Today at work I arrived early, changed my shirt, tied my hair. I ate an apple in the break room before handover at four o’clock. It’s time to go, three of us carers on this shift. In the nurses’ station we get a list and a walkie talkie.
Then we’re off and running. Nurse reminds me not to leave towels in the sluice room. That’s fine – I can definitely not do that. I go up the No.2 Wing, get my bearings for the shift ahead, reminding everyone to come to dinner at five o’clock, pulling curtains and closing doors.
In the dining room I help people to the table and help them sit. The servers come and help supervise the meal. I help to serve, cut food and feed. They have the same plastic cups here that these places always have. There are a few vases of flowers, and a large television on the wall. Some residents are sedated. I take almost three minutes to fix a glass of thickened fluids. It’s one of those things that there must be a better way to do. But meanwhile, it only happens if a good soul behind prepares ahead.
I have my break, drink a Milo, eat a leftover dessert. Then it’s up and down the corridors tending to people and answering call bells. At my old job I used to push a tea trolley but here someone else does the honours. There are paper towels in the bathroom and you are supposed to use 2-3 after washing your hands, according to standard precautions. It eats precious time. Once, I was running twenty minutes late to finish and the RN on duty asked me to stay a few moments more to fill out a competency. It felt good to say no, not unless I’m getting paid for it buddy. We clock in and out with a fingerprint vein scanner. Sometimes it’s down, but mostly it is quicker than paper timesheets. The big manager at our facility sometimes leaves inspirational quotes as messages for us when we clock in. I wish he’d stop. Nothing draws attention more to the fact that you’re having your labour exploited in favour of the profit of others.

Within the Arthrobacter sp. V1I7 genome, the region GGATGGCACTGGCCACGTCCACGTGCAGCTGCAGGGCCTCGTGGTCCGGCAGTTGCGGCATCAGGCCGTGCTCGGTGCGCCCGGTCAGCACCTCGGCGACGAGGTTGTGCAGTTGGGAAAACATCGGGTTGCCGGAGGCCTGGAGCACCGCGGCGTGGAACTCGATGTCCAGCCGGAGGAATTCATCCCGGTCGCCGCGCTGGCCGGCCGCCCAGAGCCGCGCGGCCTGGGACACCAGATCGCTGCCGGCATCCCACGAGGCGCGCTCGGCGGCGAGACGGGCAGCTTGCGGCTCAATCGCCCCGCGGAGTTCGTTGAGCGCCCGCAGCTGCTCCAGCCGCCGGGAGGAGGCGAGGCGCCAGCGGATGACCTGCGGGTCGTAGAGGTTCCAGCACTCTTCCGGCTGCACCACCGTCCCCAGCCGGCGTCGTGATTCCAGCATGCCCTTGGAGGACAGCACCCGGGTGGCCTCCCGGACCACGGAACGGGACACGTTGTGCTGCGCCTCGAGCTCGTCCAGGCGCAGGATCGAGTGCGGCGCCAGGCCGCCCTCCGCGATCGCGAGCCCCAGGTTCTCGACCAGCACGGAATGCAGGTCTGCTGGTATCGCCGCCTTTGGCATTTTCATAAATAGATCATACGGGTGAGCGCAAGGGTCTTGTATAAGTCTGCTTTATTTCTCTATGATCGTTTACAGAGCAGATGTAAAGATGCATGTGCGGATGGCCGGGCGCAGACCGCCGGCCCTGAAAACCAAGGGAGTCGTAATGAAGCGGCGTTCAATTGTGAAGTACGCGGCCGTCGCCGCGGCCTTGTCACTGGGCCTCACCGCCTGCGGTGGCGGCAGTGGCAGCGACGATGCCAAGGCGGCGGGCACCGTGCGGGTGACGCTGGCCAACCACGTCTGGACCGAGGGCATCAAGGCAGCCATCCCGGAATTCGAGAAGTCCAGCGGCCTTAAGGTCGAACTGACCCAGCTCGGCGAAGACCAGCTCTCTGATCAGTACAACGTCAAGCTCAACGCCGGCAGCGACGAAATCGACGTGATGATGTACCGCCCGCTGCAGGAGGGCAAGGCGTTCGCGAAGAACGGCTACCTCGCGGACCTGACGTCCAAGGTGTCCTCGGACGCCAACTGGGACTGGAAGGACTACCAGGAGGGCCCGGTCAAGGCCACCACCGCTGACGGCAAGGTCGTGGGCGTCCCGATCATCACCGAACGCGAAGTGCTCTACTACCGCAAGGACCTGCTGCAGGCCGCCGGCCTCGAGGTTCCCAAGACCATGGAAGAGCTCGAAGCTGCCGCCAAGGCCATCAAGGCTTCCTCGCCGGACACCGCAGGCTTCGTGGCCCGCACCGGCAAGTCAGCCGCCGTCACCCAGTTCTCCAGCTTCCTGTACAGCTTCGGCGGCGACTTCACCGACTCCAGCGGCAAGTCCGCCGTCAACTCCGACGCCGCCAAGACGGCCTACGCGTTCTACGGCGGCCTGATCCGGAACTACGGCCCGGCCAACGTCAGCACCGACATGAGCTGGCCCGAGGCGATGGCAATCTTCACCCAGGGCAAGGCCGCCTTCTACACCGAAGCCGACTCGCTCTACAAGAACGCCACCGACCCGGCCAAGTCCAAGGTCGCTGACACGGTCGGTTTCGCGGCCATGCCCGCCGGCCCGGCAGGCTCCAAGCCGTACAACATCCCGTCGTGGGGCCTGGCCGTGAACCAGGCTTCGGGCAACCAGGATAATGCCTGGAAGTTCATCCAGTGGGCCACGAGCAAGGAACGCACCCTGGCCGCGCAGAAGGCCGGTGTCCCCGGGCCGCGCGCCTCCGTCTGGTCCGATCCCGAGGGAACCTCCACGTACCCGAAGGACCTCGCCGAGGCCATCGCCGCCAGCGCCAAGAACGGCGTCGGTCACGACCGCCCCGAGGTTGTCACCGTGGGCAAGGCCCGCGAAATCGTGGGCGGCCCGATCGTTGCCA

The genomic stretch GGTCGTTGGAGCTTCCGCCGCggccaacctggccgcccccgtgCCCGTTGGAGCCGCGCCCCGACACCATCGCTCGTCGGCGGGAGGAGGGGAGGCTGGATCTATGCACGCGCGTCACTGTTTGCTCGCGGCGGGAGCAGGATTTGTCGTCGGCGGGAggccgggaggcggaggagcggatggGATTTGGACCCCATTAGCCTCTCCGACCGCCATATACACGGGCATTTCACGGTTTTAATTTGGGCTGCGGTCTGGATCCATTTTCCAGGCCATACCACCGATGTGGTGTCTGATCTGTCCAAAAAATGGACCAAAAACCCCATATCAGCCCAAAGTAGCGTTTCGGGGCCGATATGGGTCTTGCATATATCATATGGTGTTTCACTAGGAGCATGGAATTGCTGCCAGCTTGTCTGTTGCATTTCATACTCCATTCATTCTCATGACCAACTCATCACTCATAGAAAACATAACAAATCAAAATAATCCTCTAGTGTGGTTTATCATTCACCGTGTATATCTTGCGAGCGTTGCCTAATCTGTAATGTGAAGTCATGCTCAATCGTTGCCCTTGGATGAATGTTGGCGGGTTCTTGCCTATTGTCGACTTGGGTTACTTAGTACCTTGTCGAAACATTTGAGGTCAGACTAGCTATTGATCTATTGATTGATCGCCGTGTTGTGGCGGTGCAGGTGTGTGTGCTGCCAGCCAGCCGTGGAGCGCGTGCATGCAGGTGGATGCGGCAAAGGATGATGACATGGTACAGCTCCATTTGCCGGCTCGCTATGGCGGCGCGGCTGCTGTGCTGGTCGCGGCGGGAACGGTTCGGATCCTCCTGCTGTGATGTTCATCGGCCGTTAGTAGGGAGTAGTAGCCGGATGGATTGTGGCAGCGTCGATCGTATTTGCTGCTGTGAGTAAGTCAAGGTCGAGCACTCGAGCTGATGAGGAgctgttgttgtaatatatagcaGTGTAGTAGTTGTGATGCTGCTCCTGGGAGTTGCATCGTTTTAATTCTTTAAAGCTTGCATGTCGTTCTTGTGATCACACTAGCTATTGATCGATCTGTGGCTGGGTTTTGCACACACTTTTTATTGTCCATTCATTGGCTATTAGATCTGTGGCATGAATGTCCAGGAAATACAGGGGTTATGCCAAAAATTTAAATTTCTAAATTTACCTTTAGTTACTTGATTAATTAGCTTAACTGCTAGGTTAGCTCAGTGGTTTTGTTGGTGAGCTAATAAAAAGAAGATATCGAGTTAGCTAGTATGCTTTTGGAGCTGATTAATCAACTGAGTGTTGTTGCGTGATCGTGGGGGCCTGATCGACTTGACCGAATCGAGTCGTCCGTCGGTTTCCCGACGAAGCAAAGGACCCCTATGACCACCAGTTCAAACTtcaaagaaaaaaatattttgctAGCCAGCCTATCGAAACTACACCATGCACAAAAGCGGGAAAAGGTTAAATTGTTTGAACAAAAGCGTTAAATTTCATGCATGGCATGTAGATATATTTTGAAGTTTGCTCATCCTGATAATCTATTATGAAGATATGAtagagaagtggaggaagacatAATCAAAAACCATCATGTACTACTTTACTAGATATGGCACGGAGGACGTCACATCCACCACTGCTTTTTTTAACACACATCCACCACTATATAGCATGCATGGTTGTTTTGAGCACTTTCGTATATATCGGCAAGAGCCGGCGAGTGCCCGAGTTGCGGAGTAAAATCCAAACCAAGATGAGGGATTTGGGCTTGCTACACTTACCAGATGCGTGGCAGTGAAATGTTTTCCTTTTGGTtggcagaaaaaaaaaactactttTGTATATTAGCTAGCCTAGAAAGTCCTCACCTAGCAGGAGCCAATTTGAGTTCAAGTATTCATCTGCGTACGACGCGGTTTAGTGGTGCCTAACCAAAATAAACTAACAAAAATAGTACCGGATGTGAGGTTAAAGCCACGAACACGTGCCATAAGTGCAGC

I’d like a kaleidoscope for when I’m at work, so I could occasionally look at pretty things. Art-wise, there are a few token local landmarks and some tacky coffee-art in the residents’ main lounge. Pictures of flowers line the halls. Images of poppies are by far the most common. It is a strangely apt and ironic motif, given the narcotic properties of poppies. I often wonder if the people who plan these facilities ever make the connection.
Graham Matrix (pseudonym) is a carer in an aged residential care facility.